The Judicial power of the United States shall not be construed to extend to any suit in law or equity, commenced or prosecuted against one of the United States by Citizens of another State, or by Citizens or Subjects of any Foreign State.
One view of the Eleventh Amendment, set out above in the discussion of Hans v. Louisiana, Ex parte New York, and Principality of Monaco, is that Chisholm was erroneously decided and that the Amendment’s effect, its express language notwithstanding, was to restore the
original understanding that Article III’s grants of federal court jurisdiction did not extend to suits against the states. It explains the decision in Edelman v. Jordan, 1 in which the Court held that a state could properly raise its Eleventh Amendment defense on appeal after having defended and lost on the merits in the trial court.
[I]t has been well settled . . . that the Eleventh Amendment defense sufficiently partakes of the nature of a jurisdictional bar so that it need not be raised in the trial court. 2 But that the bar is not wholly jurisdictional seems established as well. 3
Moreover, if under Article III there is no jurisdiction of suits against states, the settled principle that states may consent to suit 4 becomes conceptually difficult, as it is not possible to confer jurisdiction where it is lacking through the consent of the parties. 5 And there is jurisdiction under Article III of some suits against states, such as those brought by the United States or by other states. 6 Furthermore, Congress is able in at least some instances to legislate away state immunity, 7 although it may not enlarge Article III jurisdiction. 8 The Court has declared that
the principle of sovereign immunity [reflected in the Eleventh Amendment] is a constitutional limitation on the federal judicial power established in Art. III, but almost in the same breath has acknowledged that
[a] sovereign’s immunity may be waived. 9
Another explanation of the Eleventh Amendment is that it merely recognized the continued vitality of the doctrine of sovereign immunity as established prior to the Constitution: a state was not subject to suit without its consent. 10 This view also has support in modern case law:
the States’ immunity from suit is a fundamental aspect of the sovereignty which the States enjoyed before the ratification of the Constitution, and which they retain today . . . . 11 The Court in dealing with questions of governmental immunity from suit has traditionally treated interchangeably precedents dealing with state immunity and those dealing with Federal Governmental immunity. 12 Viewing the Amendment and its radiations into Article III in this way provides a consistent explanation of the consent to suit as a waiver. 13 The limited effect of the doctrine in this context in federal court arises from the fact that traditional sovereign immunity arose in a unitary state, barring unconsented suit against a sovereign in its own courts or the courts of another sovereign. But upon entering the Union the states surrendered their sovereignty to some undetermined and changing degree to the national government, a sovereign that does not have plenary power over them but that is more than their coequal. 14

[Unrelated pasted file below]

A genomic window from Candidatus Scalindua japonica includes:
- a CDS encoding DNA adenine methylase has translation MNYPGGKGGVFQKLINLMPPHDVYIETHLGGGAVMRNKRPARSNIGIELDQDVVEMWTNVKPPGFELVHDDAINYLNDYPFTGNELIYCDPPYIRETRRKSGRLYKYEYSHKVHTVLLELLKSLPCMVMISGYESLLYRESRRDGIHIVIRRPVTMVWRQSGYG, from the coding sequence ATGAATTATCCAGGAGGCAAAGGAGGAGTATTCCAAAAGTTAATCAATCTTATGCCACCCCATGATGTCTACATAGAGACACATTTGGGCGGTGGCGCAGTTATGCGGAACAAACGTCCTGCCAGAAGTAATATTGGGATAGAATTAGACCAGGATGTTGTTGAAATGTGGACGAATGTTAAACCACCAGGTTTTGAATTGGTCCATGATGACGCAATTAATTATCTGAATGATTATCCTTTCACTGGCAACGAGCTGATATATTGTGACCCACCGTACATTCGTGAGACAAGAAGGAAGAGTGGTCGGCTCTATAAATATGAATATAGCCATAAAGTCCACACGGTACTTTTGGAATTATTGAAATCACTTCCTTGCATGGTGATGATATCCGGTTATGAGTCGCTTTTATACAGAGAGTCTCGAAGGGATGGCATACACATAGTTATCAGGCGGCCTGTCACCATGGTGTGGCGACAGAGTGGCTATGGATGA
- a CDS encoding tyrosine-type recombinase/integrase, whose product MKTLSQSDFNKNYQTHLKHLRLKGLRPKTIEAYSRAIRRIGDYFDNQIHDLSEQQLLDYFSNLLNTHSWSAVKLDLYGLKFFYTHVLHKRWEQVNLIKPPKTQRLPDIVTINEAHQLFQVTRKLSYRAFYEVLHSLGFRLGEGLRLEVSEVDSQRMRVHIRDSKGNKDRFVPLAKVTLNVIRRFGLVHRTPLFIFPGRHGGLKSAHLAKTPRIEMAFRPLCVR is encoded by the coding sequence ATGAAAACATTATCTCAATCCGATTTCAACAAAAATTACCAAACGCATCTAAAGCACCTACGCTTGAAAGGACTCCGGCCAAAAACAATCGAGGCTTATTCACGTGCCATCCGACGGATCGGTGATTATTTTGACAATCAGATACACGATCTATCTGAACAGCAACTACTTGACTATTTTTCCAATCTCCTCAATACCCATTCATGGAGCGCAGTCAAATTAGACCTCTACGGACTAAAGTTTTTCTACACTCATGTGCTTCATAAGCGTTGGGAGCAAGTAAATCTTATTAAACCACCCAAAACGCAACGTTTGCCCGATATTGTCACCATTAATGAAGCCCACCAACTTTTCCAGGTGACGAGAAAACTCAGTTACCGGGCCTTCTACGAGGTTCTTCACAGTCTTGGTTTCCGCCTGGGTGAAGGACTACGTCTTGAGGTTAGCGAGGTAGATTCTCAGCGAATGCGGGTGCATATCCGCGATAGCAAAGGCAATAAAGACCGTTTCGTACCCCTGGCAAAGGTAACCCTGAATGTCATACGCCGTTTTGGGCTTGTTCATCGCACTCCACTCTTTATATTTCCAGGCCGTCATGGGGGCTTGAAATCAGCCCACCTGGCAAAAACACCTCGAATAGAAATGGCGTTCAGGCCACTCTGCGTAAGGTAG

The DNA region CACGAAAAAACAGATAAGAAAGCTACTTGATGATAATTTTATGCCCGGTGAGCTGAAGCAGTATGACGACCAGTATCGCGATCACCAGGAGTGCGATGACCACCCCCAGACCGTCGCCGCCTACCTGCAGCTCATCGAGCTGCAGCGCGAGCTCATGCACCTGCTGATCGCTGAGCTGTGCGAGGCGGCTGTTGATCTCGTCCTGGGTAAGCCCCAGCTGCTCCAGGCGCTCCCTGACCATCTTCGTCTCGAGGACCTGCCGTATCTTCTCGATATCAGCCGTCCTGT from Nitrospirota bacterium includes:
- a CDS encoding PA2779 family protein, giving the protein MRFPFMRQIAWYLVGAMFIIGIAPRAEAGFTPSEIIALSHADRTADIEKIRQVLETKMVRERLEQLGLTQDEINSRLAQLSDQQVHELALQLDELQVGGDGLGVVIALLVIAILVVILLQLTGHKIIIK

Within the area of federal court jurisdiction, the issue becomes the extent to which the states upon entering the Union gave up their immunity to suit in federal court. Chisholm held, and enactment of the Eleventh Amendment reversed the holding, that the states had given up their immunity to suit in diversity cases based on common law or state law causes of action; Hans v. Louisiana and subsequent cases held that the Amendment in effect codified an understanding of broader immunity to suits based on federal causes of action. 15 Other cases have held that the states did give up their immunity to suits by the United States or by other states and that subjection to suit continues. 16